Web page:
Loss of Lgals3 Protects Against Gonadectomy-Induced Cortical Bone Loss in Mice

  • Kevin A. Maupin
  • Daniel Dick
  • Johan Lee
  • Bart O. WilliamsEmail author
Original Research


Sex hormone deprivation commonly occurs following menopause in women or after androgen-depletion during prostate cancer therapy in men, resulting in rapid bone turnover and loss of bone mass. There is a need to identify novel therapies to improve bone mass in these conditions. Previously, we identified age- and sex-dependent effects on bone mass in mice with deletion of the gene encoding the β-galactoside binding lectin, galectin-3 (Lgals3-KO). Due to the influence of sex on the phenotype, we tested the role of sex hormones, estrogen (β-estradiol; E2), and androgen (5α-dihydroxytestosterone; DHT) in Lgals3-KO mice. To address this, we subjected male and female wild-type and Lgals3-KO mice to gonadectomy ± E2 or DHT rescue and compared differential responses in bone mass and bone formation. Following gonadectomy, male and female Lgals3-KO mice had greater cortical bone expansion (increased total area; T.Ar) and reduced loss of bone area (B.Ar). While T.Ar and B.Ar were increased in response to DHT in wild-type mice, DHT did not alter these parameters in Lgals3-KO mice. E2 rescue more strongly increased B.Ar in Lgals3-KO compared to wild-type female mice due to a failure of E2 to repress the increase in T.Ar following gonadectomy. Lgals3-KO mice had more osteoblasts relative to bone surface when compared to wild-type animals in sham, gonadectomy, and E2 rescue groups. DHT suppressed this increase. This study revealed a mechanism for the sex-dependency of the Lgals3-KO aging bone phenotype and supports targeting galectin-3 to protect against bone loss associated with decreased sex hormone production.


Genetic animal models Sex steroids Bone µCT Bone histomorphometry Galectin 



We thank the members of the Williams laboratory at VARI for their assistance; David Nadziejka for assistance in preparing the manuscript; Lisa Turner, Carrie Joynt, and the rest of the VARI histology core for their histology work; and VARI’s vivarium staff for outstanding animal husbandry. This project was funded by Van Andel Research Institute and Van Andel Institute Graduate School, Grand Rapids, MI.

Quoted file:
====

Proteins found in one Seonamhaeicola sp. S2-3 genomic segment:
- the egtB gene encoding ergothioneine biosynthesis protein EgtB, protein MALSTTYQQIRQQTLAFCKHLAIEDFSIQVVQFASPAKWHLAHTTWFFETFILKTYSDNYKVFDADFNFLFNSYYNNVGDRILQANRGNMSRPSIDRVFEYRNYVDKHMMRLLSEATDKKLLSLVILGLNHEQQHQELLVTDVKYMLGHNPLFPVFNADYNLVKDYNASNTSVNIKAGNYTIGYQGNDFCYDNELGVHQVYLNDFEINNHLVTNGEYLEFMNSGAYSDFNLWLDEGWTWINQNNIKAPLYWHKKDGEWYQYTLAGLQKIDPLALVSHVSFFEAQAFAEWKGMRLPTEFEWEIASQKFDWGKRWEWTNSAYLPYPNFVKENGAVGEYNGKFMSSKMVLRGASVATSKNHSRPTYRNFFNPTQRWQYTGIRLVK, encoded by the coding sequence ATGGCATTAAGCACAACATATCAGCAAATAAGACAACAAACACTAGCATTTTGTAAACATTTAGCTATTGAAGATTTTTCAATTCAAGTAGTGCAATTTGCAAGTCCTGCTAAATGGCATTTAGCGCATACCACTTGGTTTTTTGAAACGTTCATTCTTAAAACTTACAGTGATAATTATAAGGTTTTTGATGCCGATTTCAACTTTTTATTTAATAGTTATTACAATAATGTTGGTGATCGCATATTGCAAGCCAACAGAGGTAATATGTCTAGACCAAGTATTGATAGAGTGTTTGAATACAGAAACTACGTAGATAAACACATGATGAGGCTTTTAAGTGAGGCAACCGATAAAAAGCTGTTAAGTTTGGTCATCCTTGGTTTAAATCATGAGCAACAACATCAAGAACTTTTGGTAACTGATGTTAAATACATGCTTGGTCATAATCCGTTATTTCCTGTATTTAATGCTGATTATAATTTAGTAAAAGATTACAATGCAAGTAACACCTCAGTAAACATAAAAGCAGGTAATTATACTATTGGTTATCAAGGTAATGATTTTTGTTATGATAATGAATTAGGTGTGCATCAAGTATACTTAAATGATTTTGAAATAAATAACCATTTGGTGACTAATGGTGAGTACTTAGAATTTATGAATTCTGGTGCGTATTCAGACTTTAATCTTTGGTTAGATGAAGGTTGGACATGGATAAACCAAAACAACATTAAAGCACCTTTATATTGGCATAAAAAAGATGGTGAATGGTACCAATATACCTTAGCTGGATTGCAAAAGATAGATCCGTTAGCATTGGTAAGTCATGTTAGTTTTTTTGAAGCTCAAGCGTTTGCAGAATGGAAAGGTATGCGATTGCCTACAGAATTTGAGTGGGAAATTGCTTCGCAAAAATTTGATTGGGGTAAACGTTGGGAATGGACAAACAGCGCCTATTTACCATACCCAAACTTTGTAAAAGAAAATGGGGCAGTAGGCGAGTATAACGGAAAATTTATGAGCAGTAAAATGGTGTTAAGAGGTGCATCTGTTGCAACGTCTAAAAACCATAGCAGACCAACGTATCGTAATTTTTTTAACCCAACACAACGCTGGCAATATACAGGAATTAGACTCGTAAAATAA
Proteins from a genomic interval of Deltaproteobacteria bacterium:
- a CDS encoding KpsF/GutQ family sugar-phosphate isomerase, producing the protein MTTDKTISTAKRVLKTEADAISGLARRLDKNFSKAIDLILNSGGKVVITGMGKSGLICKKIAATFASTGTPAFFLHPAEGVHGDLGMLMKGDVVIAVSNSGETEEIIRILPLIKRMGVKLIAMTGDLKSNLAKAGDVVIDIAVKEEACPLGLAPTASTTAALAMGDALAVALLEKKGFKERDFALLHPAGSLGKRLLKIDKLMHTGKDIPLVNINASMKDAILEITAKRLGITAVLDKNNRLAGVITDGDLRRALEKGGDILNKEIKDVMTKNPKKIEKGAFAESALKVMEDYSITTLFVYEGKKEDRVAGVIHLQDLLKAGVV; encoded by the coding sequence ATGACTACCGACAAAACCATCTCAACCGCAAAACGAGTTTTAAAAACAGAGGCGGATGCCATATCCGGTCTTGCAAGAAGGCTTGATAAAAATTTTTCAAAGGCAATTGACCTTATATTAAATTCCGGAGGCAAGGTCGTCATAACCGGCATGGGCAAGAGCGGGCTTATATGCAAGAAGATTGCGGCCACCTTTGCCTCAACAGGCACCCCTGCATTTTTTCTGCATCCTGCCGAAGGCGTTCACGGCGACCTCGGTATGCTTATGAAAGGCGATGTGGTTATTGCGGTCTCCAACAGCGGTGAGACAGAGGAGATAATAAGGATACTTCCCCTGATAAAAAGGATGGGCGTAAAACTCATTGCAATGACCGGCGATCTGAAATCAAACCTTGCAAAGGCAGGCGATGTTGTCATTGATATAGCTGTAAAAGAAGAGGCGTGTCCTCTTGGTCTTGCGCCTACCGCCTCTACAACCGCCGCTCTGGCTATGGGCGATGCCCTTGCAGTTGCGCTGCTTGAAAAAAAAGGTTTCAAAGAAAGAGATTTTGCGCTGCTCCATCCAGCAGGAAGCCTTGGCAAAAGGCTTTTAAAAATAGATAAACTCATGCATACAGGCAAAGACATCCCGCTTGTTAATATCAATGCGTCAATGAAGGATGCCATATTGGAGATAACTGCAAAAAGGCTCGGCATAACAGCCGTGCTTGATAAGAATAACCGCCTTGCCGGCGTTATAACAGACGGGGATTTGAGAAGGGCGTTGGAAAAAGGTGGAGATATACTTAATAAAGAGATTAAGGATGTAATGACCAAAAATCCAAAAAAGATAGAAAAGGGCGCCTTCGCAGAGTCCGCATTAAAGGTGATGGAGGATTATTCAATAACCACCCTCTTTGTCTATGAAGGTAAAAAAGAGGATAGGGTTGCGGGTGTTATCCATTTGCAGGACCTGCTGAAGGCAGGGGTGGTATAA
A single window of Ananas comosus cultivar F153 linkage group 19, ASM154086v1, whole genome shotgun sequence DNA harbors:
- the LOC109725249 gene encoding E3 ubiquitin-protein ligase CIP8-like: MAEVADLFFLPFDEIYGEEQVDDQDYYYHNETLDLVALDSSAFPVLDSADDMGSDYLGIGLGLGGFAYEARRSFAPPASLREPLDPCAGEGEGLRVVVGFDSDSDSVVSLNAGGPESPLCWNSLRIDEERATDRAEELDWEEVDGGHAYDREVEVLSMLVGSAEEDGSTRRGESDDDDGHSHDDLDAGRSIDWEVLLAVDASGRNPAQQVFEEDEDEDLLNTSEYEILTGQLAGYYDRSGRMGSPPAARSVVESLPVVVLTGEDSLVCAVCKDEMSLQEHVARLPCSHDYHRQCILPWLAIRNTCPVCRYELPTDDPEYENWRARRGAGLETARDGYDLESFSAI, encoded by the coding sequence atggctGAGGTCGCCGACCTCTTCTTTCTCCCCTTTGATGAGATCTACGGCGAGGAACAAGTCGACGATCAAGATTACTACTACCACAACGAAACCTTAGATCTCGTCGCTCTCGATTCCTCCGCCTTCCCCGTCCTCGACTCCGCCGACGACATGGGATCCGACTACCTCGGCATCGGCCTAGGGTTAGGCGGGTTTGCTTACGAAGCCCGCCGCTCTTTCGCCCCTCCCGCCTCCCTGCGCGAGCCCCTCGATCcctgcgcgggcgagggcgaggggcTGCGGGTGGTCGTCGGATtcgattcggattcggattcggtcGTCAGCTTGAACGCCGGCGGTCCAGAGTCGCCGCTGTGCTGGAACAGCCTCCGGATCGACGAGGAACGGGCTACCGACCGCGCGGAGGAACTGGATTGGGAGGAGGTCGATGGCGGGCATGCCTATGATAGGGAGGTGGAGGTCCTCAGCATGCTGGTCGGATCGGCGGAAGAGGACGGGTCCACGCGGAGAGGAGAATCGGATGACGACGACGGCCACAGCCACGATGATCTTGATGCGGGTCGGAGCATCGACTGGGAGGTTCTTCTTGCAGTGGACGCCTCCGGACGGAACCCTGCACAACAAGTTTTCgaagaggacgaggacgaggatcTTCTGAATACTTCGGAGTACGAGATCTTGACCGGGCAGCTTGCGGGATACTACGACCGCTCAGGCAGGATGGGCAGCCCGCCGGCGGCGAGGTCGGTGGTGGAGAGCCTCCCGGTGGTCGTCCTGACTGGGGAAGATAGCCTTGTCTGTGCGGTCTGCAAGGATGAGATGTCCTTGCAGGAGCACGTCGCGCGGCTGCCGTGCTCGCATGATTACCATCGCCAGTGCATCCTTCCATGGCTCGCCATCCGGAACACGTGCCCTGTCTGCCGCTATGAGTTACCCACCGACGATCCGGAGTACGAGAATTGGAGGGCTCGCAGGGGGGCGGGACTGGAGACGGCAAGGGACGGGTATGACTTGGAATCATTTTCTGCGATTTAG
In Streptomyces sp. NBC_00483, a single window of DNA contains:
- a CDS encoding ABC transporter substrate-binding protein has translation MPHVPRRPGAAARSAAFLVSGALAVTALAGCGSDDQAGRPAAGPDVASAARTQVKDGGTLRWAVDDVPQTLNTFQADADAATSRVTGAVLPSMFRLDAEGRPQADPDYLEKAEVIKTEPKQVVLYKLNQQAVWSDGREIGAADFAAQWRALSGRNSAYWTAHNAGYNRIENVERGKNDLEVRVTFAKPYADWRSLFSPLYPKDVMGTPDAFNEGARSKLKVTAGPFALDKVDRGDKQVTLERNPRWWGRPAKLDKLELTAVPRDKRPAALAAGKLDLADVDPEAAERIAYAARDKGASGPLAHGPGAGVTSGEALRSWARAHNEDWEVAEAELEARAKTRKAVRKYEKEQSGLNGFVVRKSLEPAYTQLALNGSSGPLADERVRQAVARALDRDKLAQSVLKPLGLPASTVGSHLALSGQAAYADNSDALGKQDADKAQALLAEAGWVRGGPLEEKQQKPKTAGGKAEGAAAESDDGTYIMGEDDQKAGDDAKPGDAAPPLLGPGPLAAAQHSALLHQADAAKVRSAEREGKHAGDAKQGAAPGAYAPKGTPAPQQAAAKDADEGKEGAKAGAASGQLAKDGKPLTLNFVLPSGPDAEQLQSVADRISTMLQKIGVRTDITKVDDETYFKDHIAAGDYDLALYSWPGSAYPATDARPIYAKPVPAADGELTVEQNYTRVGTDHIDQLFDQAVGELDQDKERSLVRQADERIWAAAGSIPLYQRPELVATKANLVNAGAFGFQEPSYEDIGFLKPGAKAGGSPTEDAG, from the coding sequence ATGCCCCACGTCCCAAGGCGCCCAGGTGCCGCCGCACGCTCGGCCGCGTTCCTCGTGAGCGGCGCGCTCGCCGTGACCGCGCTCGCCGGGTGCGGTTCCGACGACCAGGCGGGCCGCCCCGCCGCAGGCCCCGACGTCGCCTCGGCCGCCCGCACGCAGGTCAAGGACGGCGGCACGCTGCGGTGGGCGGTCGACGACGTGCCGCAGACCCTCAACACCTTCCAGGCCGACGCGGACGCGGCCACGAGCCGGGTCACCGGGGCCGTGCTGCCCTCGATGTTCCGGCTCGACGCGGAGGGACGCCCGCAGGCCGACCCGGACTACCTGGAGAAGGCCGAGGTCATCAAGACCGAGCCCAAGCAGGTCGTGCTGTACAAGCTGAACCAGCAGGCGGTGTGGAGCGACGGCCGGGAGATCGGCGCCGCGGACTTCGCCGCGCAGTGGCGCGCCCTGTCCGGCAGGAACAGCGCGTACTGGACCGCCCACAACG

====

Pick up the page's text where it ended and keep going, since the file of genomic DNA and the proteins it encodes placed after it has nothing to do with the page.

Author Contributions

KAM designed the study, performed the surgeries and analyses, and drafted the manuscript. DD and JL contributed to the experimental work. BOW oversaw the study, provided critical guidance, and was a major contributor to manuscript revisions. All authors critically reviewed the manuscript and approved the final version. All authors agree to be accountable for the work and to ensure that any questions relating to the accuracy and integrity of the paper are investigated and properly resolved.

Compliance with Ethical Standards

Conflict of Interest

Authors Kevin A. Maupin, Daniel Dick, Johan Lee, and Bart O. Williams have declared no conflicts of interest associated with this study. BOW has served as a consultant for Amgen, is an Advisory Board member at Surrozen, and has research support from Janssen in areas unrelated to this study.

Human and Animal Rights

All animal procedures were carried out in compliance with the regulations and guidelines set by the Institutional Animal Care and Use Committee at VARI. The protocols used were approved by the Institutional Animal Care and Use Committee at VARI prior to the initiation of experiments.

Supplementary material

223_2019_630_MOESM1_ESM.xlsx (45 kb)
Supplementary material 1 (XLSX 45 kb)


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Copyright information

© Springer Science+Business Media, LLC, part of Springer Nature 2019

Authors and Affiliations

  1. 1.Program for Skeletal Disease and Tumor Microenvironment and Center for Cancer and Cell Biology, Van Andel Research InstituteGrand RapidsUSA

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